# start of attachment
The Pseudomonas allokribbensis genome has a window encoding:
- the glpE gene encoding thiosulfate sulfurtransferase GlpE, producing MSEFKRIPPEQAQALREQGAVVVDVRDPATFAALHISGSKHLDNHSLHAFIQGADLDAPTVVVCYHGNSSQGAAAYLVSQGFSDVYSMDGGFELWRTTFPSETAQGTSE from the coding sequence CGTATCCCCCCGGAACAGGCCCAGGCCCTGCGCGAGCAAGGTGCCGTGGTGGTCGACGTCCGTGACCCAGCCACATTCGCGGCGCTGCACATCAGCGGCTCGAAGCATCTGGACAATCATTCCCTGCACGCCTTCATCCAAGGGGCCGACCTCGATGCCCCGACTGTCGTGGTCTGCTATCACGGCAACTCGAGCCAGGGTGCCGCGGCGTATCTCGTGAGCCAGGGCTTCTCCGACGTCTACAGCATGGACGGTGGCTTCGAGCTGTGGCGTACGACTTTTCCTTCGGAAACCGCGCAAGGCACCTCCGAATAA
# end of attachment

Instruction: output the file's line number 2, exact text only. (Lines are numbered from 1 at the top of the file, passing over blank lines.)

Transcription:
- the glpE gene encoding thiosulfate sulfurtransferase GlpE, producing MSEFKRIPPEQAQALREQGAVVVDVRDPATFAALHISGSKHLDNHSLHAFIQGADLDAPTVVVCYHGNSSQGAAAYLVSQGFSDVYSMDGGFELWRTTFPSETAQGTSE from the coding sequence CGTATCCCCCCGGAACAGGCCCAGGCCCTGCGCGAGCAAGGTGCCGTGGTGGTCGACGTCCGTGACCCAGCCACATTCGCGGCGCTGCACATCAGCGGCTCGAAGCATCTGGACAATCATTCCCTGCACGCCTTCATCCAAGGGGCCGACCTCGATGCCCCGACTGTCGTGGTCTGCTATCACGGCAACTCGAGCCAGGGTGCCGCGGCGTATCTCGTGAGCCAGGGCTTCTCCGACGTCTACAGCATGGACGGTGGCTTCGAGCTGTGGCGTACGACTTTTCCTTCGGAAACCGCGCAAGGCACCTCCGAATAA